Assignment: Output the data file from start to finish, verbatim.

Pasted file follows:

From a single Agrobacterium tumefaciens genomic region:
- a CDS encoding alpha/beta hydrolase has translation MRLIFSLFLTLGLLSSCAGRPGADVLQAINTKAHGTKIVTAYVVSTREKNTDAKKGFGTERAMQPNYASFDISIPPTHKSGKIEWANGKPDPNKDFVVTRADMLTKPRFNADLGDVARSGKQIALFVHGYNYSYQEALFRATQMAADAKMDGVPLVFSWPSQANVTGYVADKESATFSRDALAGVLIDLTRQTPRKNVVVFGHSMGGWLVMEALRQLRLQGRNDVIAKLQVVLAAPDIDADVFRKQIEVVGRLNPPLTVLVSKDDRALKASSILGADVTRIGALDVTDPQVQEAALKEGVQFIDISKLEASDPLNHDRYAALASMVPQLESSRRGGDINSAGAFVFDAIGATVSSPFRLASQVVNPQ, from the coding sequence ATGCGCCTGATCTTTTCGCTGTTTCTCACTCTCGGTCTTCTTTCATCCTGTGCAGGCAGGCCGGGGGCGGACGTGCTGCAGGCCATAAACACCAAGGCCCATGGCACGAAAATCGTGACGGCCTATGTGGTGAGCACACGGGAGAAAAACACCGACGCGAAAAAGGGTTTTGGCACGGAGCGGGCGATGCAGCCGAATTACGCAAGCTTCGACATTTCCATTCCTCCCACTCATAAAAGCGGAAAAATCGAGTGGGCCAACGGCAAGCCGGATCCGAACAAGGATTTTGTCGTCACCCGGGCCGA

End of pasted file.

From a single Agrobacterium tumefaciens genomic region:
- a CDS encoding alpha/beta hydrolase has translation MRLIFSLFLTLGLLSSCAGRPGADVLQAINTKAHGTKIVTAYVVSTREKNTDAKKGFGTERAMQPNYASFDISIPPTHKSGKIEWANGKPDPNKDFVVTRADMLTKPRFNADLGDVARSGKQIALFVHGYNYSYQEALFRATQMAADAKMDGVPLVFSWPSQANVTGYVADKESATFSRDALAGVLIDLTRQTPRKNVVVFGHSMGGWLVMEALRQLRLQGRNDVIAKLQVVLAAPDIDADVFRKQIEVVGRLNPPLTVLVSKDDRALKASSILGADVTRIGALDVTDPQVQEAALKEGVQFIDISKLEASDPLNHDRYAALASMVPQLESSRRGGDINSAGAFVFDAIGATVSSPFRLASQVVNPQ, from the coding sequence ATGCGCCTGATCTTTTCGCTGTTTCTCACTCTCGGTCTTCTTTCATCCTGTGCAGGCAGGCCGGGGGCGGACGTGCTGCAGGCCATAAACACCAAGGCCCATGGCACGAAAATCGTGACGGCCTATGTGGTGAGCACACGGGAGAAAAACACCGACGCGAAAAAGGGTTTTGGCACGGAGCGGGCGATGCAGCCGAATTACGCAAGCTTCGACATTTCCATTCCTCCCACTCATAAAAGCGGAAAAATCGAGTGGGCCAACGGCAAGCCGGATCCGAACAAGGATTTTGTCGTCACCCGGGCCGA